Grokking Simplicity is a friendly, practical guide that will change the way you approach software design and development. It introduces a unique approach to functional programming that explains why certain features of software are prone to complexity, and teaches you the functional techniques you can use to simplify these systems so that they’re easier to test and debug.
As you write software you should distinguish between code that alters your system’s state, and code that does not. Once you learn to make that distinction, you can refactor much of your state-altering “actions” into stateless “calculations.” Your software will be simpler.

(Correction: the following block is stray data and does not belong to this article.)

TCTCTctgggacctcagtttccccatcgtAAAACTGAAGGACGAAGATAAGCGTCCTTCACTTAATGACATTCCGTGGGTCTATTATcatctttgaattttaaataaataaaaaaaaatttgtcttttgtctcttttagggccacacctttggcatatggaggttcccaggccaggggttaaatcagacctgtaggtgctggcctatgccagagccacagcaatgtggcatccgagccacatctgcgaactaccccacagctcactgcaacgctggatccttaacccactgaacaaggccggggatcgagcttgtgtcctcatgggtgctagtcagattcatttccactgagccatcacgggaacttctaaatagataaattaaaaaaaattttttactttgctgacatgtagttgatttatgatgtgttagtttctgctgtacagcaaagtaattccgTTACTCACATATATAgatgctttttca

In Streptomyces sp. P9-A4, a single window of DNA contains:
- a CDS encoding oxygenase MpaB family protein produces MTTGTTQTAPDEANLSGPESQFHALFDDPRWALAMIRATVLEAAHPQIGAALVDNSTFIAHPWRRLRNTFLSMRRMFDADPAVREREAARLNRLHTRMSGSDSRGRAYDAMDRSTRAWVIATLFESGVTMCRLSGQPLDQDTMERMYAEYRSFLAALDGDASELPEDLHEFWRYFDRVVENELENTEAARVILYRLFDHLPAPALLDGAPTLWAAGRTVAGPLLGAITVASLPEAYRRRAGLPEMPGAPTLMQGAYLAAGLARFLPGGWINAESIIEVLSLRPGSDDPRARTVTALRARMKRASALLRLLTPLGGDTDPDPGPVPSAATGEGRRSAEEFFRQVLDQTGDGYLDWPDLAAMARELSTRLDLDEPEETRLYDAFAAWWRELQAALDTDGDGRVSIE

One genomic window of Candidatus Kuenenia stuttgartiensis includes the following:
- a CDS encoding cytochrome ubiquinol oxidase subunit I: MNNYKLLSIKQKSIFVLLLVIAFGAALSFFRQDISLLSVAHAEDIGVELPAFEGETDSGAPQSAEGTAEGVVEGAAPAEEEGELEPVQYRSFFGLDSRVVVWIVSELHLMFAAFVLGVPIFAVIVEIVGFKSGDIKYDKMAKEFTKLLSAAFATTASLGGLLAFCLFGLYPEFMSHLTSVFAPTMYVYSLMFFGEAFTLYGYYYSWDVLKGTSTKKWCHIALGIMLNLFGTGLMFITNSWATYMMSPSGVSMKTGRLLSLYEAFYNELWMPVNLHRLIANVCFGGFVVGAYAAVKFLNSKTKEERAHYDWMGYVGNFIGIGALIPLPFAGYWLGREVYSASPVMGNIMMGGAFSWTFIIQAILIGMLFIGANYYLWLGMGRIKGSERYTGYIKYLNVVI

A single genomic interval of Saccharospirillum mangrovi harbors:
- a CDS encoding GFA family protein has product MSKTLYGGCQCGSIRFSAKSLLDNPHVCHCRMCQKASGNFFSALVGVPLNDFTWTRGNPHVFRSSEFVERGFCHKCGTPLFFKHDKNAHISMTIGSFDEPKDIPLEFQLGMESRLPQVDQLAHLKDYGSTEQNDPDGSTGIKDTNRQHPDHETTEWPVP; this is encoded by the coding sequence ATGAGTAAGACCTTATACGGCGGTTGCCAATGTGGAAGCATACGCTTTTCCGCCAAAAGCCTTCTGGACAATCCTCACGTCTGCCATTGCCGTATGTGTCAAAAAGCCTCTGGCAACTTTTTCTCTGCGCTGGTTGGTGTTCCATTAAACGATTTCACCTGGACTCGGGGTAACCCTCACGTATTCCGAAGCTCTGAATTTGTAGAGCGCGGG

The book also teaches you to solve the complex timing bugs that inevitably creep into asynchronous and multithreaded code. In advanced sections of the book you learn how composable abstractions help avoid repeating code and open up new levels of expressivity.
After seeing the subtitle, it made a lot of sense. Almost every time I try to apply a functional approach, instead of keeping state in some kind of object, it seems so much simpler to code – and to test.